The U.S. Office of Special Counsel says the American ambassador to the U.N. did violate the Hatch Act, but for now, it has just given her a warning.
What exactly did Ambassador Nikki Haley do? Back in June, she retweeted the president, whose post endorsed a Congressional candidate.
The Hatch Act prohibits federal employees from using their official authority or influence to try to sway an election.
An OSC spokesperson noted Haley's Twitter account at the time included so many indications "of her official role as Ambassador ... it gave the impression that she was acting in her official capacity when she used this account to retweet President Trump's message."
President Donald Trump didn't get in trouble because both he and the vice president are exempt from the law. But other members of the executive branch, like Haley, are not.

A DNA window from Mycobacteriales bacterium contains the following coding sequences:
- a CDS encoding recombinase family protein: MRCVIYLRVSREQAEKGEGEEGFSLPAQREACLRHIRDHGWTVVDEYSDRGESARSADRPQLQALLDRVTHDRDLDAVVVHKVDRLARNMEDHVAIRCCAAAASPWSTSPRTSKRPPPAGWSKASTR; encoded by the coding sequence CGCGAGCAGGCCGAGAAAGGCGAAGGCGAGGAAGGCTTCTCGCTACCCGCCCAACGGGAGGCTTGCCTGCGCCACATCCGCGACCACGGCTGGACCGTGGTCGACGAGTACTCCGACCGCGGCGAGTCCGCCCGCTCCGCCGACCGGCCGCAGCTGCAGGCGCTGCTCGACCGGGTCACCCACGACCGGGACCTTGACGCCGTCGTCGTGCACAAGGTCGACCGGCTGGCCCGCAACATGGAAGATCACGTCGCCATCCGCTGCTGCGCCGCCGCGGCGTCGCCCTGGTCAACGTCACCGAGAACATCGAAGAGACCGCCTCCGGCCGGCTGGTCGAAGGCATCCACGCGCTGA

The OSC decided to only give Haley a warning because it found she hadn't posted any other prohibited material since that retweet.
But a letter to the watchdog group that first filed the complaint noted any future prohibited political activity on Haley's part will be considered "a willful and knowing violation of the law."